Author: L. Stevens

Dueling Banjos

On it’s own, the jangling banjo tune featured in the 1972 film Deliverance doesn’t have a hint of foreboding to it. But when it’s layered over the antics of it’s four main characters, it builds an increasing sense of dread. The movie centers around four friends, Lewis, Bobby, Drew and Ed embarking on a canoe trip down the Cahulawasse River, which is about to be dammed and turned into a massive lake. When the group arrives in the area at the beginning of the film, they stop to gas up and hire a few locals to drive their cars down to the end of the river, where they will meet them in a day. As the camera cuts from the musical exchange between a steely eyed local and Drew to the increasingly obnoxious antics of Lewis and Bobby, the audience, along with Ed, becomes increasingly unsettled. The whole scene provides foreshadowing for the conflict the group will face with a pair of locals later in the film, and the tune itself will bring a feeling …

Disaster and Calamity: Loss

Originally posted on Cross, Massachusetts:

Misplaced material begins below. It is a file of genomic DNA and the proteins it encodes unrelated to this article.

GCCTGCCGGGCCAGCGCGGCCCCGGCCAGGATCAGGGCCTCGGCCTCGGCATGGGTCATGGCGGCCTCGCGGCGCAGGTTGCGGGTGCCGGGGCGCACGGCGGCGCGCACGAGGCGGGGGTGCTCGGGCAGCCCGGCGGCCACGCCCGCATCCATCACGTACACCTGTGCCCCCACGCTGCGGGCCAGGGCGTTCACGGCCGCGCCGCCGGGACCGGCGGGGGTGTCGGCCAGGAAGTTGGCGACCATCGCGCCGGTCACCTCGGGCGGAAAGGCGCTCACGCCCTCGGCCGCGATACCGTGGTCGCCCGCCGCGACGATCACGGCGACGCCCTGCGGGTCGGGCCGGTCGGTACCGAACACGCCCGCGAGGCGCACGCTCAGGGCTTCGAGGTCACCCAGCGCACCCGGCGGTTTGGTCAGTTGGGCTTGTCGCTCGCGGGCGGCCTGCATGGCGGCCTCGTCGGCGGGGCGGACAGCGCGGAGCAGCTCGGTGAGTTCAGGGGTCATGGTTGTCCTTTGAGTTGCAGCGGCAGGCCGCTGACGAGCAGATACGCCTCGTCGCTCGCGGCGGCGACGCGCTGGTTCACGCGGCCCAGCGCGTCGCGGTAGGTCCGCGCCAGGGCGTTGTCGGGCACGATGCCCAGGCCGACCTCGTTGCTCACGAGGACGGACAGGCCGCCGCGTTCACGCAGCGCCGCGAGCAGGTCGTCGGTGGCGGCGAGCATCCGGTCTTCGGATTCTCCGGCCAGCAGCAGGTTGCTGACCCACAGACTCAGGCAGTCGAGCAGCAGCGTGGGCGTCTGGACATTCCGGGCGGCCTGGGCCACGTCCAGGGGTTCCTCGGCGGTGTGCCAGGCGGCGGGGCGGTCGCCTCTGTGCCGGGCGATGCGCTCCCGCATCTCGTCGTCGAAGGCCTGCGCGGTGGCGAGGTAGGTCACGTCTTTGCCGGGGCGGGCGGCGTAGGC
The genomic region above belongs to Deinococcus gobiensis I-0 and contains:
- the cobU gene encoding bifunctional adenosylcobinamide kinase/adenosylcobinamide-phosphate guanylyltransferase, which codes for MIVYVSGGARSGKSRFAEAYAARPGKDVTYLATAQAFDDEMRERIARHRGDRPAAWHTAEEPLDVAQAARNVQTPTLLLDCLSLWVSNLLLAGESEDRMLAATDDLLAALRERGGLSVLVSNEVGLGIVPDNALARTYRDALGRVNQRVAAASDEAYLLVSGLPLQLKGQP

Disease and disaster are never easy to overcome. Invariably, we lose something of ourselves. In 1912, this was driven home when a strange illness afflicted residents of Elm Street and only Elm Street. Seven people came down with the disease. Rather, seven young men between the ages of 18 and 23. The young men lived in a pair of boarding houses, each across the street from the other. On Saturday, the men woke up, prepared to go to work, and ate their morning meals. They were, by all accounts, hale and hearty at seven in the morning. By 7:30, all were struck low, screaming and clawing at their faces. Of the seven men, only one of them, Alexander Keel, survived the experience. While his unfortunate co-victims died screaming in agony, Alexander took the drastic step of cutting his entire face off. Surprisingly, he survived the massive shock to his system through the valiant efforts of the local Red Cross and a pair of doctors who had learned their trade fighting…